Marta grew up incredibly poor in the countryside, her family were serfs. As a teen, she was sold to a wealthy merchant as a house servant. After a rape, she killed him and escaped. She made it to a nearby town where she was nearly sold to a whorehouse, but she escaped yet again, and was found by a local minister's family who took her in (this is where the real history begins. To Ms. Alpsten's credit, I noticed no real shift in the writing and in fact, I had no idea what was fictional and what was historical until the author's note at the end.) I did start to wonder when she was ever going to get around to meeting the Tsar, Peter the Great, but that's not due to any lag in the story. It is a long book, but it's a Russian novel! Of course it is! Would you trust a Russian novel of 250 pages? I think not!

And meet him she eventually does, winning him over not through any manipulations or machinations, but by being her true self, strong and brave and open. She becomes Tsaritsa Catherine, and her life is complicated, exciting, unnerving, more than a little crazy, and all her own. It's a fascinating story that's impossible to put down.

This book is published by St. Martin's Publishing Group, a division of Macmillan, my employer.

Book Review: Murder by Milk Bottle by Lynne Truss

I started reading the Constable Twitten series because I loved Ms. Truss's grammar book and I loved old British mysteries and this felt like a lovely combo of the two. I keep reading them for the characters. The mystery itself, while well done with appropriate red herrings and twists and turns, is not my compulsion. How will the incredibly well-meaning, over-educated, and slightly naive young Constable Twitten put his foot in it this time? What evil and brilliant scheme will Mrs. Groynes pull off right under the noses of the police? How will Inspector Steine prove his utter dunderheadedness this time? What undercover shenanigans will Sergeant Brunswick get into? (Sadly, this time no undercover work for him.)

Yes, this particular book has The Milk Girl, an ice circus, and a meeting of the various heads of nefarious gangs from all around Britain, but as delightful as those all are (oh, and of course three people killed by actual milk bottle!), the characters are the real winners here. Will Twitten ever notice any of the various beautiful young women who fall in love with him? Will Brunswick ever ask out a woman he has a shot with? Will the town Brighton really never notice what an idiot Steine is? How long can Groynes keep up her criminal ways undetected? And in this book in particular, how long will Twitten not realize there's a police locker room and commissary? And how mad will he be that Brunswick never told him?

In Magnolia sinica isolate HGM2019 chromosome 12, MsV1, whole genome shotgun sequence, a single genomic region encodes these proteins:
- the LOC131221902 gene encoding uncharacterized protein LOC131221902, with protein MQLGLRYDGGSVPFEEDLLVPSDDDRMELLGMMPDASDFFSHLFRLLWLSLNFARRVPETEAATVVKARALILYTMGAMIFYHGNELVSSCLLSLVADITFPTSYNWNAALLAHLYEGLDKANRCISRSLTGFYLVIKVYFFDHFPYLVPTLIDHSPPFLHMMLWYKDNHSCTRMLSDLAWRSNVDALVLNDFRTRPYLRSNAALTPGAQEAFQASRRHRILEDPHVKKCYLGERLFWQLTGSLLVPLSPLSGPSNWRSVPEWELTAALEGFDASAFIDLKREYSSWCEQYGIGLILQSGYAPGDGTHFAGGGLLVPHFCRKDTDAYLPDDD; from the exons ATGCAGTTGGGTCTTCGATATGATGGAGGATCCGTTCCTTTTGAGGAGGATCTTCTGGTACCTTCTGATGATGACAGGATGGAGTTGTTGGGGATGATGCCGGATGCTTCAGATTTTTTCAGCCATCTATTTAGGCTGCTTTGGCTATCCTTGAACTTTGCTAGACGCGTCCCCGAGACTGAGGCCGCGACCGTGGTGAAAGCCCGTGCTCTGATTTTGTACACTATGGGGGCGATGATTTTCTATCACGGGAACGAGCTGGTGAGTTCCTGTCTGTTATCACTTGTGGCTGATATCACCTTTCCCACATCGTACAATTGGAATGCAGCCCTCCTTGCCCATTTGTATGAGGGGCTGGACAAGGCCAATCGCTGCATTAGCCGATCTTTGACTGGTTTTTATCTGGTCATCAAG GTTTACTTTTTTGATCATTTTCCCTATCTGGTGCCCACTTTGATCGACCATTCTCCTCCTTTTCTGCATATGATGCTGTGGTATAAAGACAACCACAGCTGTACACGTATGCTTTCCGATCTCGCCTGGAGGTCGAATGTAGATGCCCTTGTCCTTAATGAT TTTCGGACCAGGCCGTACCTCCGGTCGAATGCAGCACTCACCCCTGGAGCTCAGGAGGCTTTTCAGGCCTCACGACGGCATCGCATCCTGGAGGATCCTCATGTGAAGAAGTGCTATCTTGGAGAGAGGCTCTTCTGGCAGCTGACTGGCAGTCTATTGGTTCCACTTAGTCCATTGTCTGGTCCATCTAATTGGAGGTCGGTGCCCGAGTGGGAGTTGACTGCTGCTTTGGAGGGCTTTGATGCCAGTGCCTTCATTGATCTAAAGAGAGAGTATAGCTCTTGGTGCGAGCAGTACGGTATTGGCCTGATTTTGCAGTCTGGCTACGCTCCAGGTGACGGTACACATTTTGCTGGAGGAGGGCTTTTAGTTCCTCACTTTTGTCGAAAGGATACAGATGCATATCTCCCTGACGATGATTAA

Pick up the book for the mystery, love it for the fully realized and hilarious characters.

This book is published by Bloomsbury which is distributed by Macmillan, my employer.

Sunday, November 1, 2020

My Month in Review: October 2020

The Month in Review meme is hosted by Nicole at Feed Your Fiction Addiction.

I note the non-Macmillan books in this post with a star.

Books completed this month:
Finding Dorothy by Elizabeth Letts
Firekeeper's Daughter by Angeline Boulley
American Hippo by Sarah Gailey
In the Country We Love: My Family Divided by Diane Guerrero
Solutions and Other Problems by Allie Brosh
The Flatshare by Beth O'Leary
Disability Visibility: First-Person Stories from the Twenty-First Century: Unabridged Selections edited by Alice Wong (audio)
The Right Stuff by Tom Wolfe
The Four Winds by Kristin Hannah 

Books I am currently reading/listening to:
Nice Girls Still Don't Get the Corner Office: Unconscious Mistakes Women Make That Sabotage Their Careers by Lois P. Frankel
If Then: How the Simulmatics Corporation Invented the Future by Jill Lepore

What I acquired this month (non-work books):
Solutions and Other Problems by Allie Brosh
Winter Counts by David Heska Wanbli Weiden
The New One: Painfully True Stories from a Reluctant Dad by Mike Birbiglia
Nice Girls Still Don't Get the Corner Office: Unconscious Mistakes Women Make That Sabotage Their Careers by Lois P. Frankel
You Will Be Able to Crochet by the End of This Book by Zoe Bateman
The Diagnostic Manual Version-5

I bought these books from Main Street Books in Davidson, NC, along with 2 jigsaw puzzles, a candle, and a bunch of cards. Luckily, that last (giant!) book is for my husband, not me.

Thursday, October 29, 2020

Three Audiobook Reviews

I've gotten way behind in my reviews so here's a trio of my most recent audiobook listens. 

The Color of Law: A Forgotten History of How Our Government Segregated America by Richard Rothstein, narrated by Adam Grupper